Collaborating on China’s Economy
A new center at Iowa State University is working to advance knowledge of China’s trade policy and agricultural markets.
The Center for China-US Agricultural Economics and Policy was created in April 2017 by the Center for Agricultural and Rural Development at Iowa State. The center has forged a partnership with the Chinese Academy of Agricultural Sciences and Iowa State experts to get access to information about Chinese agriculture and to clear the path for Chinese students to study economics in the United States.
“Until this partnership started, we didn’t have access to good data that existed in China,” says Dermot Hayes, Charles F. Curtiss Distinguished Professor in Agriculture and Life Sciences and former interim director of the center. “Their public data for years has had quality problems, but now we have access to better data and to people who understand the agricultural industry in China.”
John Crespi, professor of economics and interim director of the center, Hayes, Wendong Zhang, assistant professor and extension economist, Minghao Li, postdoctoral researcher, and Yongji Ji, assistant scientist, are Iowa State staff of the center. Currently, they are hosting three visiting scholars from China: Yue Hu, Wenting Wang and Chuqiao Peng.
The partnership is already starting to pay dividends.
The center conducts research and outreach in the areas of trade, agricultural markets and policy. It publishes academic journal articles as well as policy briefs on key Chinese agricultural markets and issues geared toward both U.S. and Chinese policymakers, industry stakeholders and media.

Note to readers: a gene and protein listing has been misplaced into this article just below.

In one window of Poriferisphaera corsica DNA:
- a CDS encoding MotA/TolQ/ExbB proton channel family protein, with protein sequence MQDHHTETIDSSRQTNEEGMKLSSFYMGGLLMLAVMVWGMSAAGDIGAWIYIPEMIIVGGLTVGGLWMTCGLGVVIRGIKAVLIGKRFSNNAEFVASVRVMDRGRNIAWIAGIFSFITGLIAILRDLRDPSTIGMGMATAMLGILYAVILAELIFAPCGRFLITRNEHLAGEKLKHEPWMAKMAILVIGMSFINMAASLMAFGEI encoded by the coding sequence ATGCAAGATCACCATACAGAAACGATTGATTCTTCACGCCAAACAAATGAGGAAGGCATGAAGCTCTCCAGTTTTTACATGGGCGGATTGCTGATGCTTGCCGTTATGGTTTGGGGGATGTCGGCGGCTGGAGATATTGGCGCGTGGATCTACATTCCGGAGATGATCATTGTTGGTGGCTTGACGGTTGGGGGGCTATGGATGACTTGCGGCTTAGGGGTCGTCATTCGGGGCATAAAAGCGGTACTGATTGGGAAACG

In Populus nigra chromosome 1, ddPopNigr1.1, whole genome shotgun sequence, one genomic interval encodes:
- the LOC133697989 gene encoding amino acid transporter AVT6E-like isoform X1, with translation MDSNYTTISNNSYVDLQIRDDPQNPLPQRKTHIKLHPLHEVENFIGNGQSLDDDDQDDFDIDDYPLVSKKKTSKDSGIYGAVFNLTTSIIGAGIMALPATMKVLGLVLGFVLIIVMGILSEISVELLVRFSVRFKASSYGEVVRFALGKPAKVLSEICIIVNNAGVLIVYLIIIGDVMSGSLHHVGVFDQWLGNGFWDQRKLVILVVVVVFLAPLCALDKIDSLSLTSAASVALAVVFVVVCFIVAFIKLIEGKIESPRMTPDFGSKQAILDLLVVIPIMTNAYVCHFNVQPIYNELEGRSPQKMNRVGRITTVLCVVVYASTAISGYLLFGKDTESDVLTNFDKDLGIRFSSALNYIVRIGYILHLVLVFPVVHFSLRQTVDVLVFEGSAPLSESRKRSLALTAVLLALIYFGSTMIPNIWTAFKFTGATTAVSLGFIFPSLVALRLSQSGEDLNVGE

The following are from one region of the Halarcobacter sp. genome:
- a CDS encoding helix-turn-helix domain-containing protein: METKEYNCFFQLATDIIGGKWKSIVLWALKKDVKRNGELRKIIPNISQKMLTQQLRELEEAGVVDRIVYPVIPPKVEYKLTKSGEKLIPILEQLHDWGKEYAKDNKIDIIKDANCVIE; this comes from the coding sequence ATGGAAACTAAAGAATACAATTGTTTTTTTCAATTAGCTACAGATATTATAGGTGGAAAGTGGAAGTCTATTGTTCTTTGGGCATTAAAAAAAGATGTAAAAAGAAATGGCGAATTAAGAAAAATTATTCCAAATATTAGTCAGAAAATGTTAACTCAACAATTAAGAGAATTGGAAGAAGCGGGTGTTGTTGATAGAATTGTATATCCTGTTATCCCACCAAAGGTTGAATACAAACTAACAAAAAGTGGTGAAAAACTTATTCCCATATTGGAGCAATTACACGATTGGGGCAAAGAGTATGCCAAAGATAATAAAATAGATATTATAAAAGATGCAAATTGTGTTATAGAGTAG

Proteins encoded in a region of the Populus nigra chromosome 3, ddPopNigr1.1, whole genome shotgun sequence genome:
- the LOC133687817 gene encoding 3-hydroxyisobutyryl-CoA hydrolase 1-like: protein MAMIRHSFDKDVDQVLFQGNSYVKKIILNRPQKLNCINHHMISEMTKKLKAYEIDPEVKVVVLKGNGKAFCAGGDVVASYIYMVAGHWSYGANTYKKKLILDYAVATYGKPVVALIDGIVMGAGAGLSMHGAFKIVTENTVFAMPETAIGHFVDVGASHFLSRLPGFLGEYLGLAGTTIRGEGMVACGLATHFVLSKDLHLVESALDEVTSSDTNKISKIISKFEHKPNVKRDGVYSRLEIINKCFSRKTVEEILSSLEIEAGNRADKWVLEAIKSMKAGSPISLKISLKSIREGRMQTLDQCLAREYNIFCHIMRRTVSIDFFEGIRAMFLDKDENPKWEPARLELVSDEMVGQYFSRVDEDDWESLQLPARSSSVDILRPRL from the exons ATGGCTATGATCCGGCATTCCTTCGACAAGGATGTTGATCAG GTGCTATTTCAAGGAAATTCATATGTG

“China is so big that the things they do domestically, let alone who they decide to buy from internationally, have strong implications for what producers in the U.S. are able to sell,” says Zhang. “Those are things we care about very much.”
The partnership also is beneficial to Chinese scholars by providing them a place to come and work. The center hosts researchers and doctoral students who conduct research of their own.
“Typically, these students would come to the U.S. and study our agricultural economy, but now they are able to come over and study Chinese agriculture,” Hayes says. “They are able to help analyze the data and provide better context, which has helped us learn a tremendous amount.”
Knowledge of the inner workings of the Chinese economy can help U.S. farmers and economists spot emerging markets or other trade opportunities.
“China has produced 97 percent of the pork they consume internally, meaning they only import 3 percent from Europe or the U.S.,” says Zhang. “But there has been an outbreak of African swine flu in the country, so imagine if their imports now increase from 3 to 5 percent? That is
a very large market for producers in the U.S. This is interesting to us because China is no longer a developing country that needs technology and infrastructure as it was 20-30 years ago. They are now a country whose domestic decisions have real consequences internationally.”